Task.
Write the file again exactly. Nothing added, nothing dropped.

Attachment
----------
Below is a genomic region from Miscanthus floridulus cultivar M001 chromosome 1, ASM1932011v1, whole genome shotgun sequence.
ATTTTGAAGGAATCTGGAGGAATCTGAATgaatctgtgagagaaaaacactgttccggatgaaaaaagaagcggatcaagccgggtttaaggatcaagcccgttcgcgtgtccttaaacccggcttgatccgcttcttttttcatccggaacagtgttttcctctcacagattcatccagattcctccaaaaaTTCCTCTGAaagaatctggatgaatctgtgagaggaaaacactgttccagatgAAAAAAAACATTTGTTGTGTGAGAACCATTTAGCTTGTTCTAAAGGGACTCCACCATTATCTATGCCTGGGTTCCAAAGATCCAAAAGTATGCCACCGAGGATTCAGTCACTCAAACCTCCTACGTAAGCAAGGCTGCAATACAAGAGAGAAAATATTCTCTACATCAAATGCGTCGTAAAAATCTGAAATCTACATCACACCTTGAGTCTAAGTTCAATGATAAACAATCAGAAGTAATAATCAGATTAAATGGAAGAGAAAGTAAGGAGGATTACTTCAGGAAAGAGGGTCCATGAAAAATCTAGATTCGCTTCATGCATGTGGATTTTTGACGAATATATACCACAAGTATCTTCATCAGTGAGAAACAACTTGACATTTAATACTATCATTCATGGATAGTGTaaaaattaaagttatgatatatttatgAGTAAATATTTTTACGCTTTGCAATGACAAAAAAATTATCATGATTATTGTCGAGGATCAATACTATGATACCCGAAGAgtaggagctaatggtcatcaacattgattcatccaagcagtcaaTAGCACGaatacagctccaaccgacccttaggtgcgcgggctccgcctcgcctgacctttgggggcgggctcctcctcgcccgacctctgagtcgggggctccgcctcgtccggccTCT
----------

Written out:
Below is a genomic region from Miscanthus floridulus cultivar M001 chromosome 1, ASM1932011v1, whole genome shotgun sequence.
ATTTTGAAGGAATCTGGAGGAATCTGAATgaatctgtgagagaaaaacactgttccggatgaaaaaagaagcggatcaagccgggtttaaggatcaagcccgttcgcgtgtccttaaacccggcttgatccgcttcttttttcatccggaacagtgttttcctctcacagattcatccagattcctccaaaaaTTCCTCTGAaagaatctggatgaatctgtgagaggaaaacactgttccagatgAAAAAAAACATTTGTTGTGTGAGAACCATTTAGCTTGTTCTAAAGGGACTCCACCATTATCTATGCCTGGGTTCCAAAGATCCAAAAGTATGCCACCGAGGATTCAGTCACTCAAACCTCCTACGTAAGCAAGGCTGCAATACAAGAGAGAAAATATTCTCTACATCAAATGCGTCGTAAAAATCTGAAATCTACATCACACCTTGAGTCTAAGTTCAATGATAAACAATCAGAAGTAATAATCAGATTAAATGGAAGAGAAAGTAAGGAGGATTACTTCAGGAAAGAGGGTCCATGAAAAATCTAGATTCGCTTCATGCATGTGGATTTTTGACGAATATATACCACAAGTATCTTCATCAGTGAGAAACAACTTGACATTTAATACTATCATTCATGGATAGTGTaaaaattaaagttatgatatatttatgAGTAAATATTTTTACGCTTTGCAATGACAAAAAAATTATCATGATTATTGTCGAGGATCAATACTATGATACCCGAAGAgtaggagctaatggtcatcaacattgattcatccaagcagtcaaTAGCACGaatacagctccaaccgacccttaggtgcgcgggctccgcctcgcctgacctttgggggcgggctcctcctcgcccgacctctgagtcgggggctccgcctcgtccggccTCT